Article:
Lactose Intolerance: What Causes It and How It is Managed

Lactose intolerance is a chronic condition that affects the way the gut moves milk and dairy products through the body. This disorder prevents the body from breaking down or digesting lactose, a sugar found in milk and dairy products.1-4 Different from a milk allergy, which is characterized by an abnormal and, sometimes, life-threating response by the body’s immune system, lactose intolerance happens when the small intestine does not make enough of the digestive enzyme lactase.4,5 This enzyme helps break down the lactose in foods for absorption by the body. People with this condition typically experience unpleasant gastrointestinal (GI) symptoms after consuming dairy products, such as bloating, upset stomach, diarrhea, and/or gas.1-3 Here, we review research on lactose intolerance, addressing its types, causes, management, and risks.


There are three main types of lactose intolerance—primary, secondary, and congenital.5 Each type is characterized by the different factors that cause the lactase deficiency.

Primary lactose intolerance. People who develop this type, also known as lactase nonpersistence, produce enough lactase as babies, but that production drops sharply as they grow, especially during the first 10 years of life.5-7 This is the most common type of lactose intolerance. Because infants get all their nutrition from milk, lactase production is essential to their survival. But as they transition from milk to solid foods, the amount of lactase they produce normally drops. Typically, children produce enough of this enzyme to digest the amount of dairy in a typical adult diet, but people with primary lactose intolerance do not.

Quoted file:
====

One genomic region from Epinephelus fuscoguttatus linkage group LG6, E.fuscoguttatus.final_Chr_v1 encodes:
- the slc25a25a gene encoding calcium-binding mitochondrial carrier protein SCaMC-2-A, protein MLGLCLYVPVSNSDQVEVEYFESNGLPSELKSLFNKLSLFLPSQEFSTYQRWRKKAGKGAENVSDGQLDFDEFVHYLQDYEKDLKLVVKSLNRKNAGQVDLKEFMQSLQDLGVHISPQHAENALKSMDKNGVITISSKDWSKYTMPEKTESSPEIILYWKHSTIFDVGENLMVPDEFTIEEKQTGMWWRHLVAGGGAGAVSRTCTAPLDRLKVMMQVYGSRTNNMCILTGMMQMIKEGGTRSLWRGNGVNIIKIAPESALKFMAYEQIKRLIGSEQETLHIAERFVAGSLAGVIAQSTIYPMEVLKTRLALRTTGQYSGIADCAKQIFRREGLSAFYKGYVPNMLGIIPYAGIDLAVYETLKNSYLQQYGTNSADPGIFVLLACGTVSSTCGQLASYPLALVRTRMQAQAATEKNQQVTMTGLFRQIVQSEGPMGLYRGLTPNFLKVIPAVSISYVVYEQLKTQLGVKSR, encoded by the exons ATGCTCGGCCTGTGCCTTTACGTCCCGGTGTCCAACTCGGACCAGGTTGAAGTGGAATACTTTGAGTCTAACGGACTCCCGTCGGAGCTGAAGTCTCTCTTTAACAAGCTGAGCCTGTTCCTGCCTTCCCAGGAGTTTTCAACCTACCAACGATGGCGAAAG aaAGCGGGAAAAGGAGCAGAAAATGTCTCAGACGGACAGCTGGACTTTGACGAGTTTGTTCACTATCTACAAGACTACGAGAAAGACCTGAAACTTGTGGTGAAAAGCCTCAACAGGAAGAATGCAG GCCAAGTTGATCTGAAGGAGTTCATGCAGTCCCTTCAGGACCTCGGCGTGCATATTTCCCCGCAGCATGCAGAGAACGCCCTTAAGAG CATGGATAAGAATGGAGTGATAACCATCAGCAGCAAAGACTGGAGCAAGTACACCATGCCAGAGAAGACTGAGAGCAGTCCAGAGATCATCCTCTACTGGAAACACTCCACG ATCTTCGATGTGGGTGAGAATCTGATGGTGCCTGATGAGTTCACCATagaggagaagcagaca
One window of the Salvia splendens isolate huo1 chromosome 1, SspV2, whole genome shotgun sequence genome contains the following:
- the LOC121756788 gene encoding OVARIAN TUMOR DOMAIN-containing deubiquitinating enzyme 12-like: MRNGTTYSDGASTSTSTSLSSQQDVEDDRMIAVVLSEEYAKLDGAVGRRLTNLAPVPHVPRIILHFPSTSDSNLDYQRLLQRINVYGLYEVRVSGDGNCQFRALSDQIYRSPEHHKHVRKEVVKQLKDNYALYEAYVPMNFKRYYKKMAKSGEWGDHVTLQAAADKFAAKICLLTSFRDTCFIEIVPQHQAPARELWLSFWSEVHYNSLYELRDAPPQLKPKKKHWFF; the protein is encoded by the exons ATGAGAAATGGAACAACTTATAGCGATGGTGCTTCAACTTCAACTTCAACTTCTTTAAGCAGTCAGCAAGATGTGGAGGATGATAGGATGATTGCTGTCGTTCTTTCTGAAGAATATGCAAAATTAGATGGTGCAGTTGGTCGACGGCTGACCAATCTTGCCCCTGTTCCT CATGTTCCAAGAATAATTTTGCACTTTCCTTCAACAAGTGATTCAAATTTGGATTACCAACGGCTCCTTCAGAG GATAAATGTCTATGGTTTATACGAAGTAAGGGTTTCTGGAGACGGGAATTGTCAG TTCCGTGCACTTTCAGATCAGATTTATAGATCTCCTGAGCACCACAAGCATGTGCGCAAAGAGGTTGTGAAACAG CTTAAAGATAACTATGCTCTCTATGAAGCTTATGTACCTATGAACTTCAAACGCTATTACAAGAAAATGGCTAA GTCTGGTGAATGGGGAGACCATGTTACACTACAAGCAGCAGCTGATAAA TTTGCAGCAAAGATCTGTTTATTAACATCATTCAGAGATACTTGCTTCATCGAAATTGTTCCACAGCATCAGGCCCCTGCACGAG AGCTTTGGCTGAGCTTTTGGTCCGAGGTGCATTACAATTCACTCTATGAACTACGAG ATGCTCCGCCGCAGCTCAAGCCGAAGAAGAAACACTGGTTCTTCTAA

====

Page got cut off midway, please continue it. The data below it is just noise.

Secondary lactose intolerance. This form of lactose intolerance is not genetic. Instead, it occurs when the small intestine decreases lactase production after an illness, injury, or surgery involving the small intestine.5 Conditions that can cause secondary lactose intolerance include intestinal infection, celiac and Crohn’s diseases, and bacterial overgrowth. Certain medicines, radiation therapy, or invasive procedures can also injure the small intestine and trigger this type of lactose intolerance.6-8 This is the only form of lactose intolerance that isn’t considered chronic. Over time, treatment of the underlying disorder or injury may restore lactase production levels.7 

Congenital lactose intolerance. Also known as developmental lactose intolerance, this is the rarest form of lactose intolerance.5,6,8 Some babies are born with the inability to produce lactase due to an autosomal recessive pattern of inheritance in which both parents pass on the same gene variant to their child.5 However, developmental lactose intolerance can also be nongenetic, such as in premature infants, and in these cases it is usually a short-term problem that goes away.1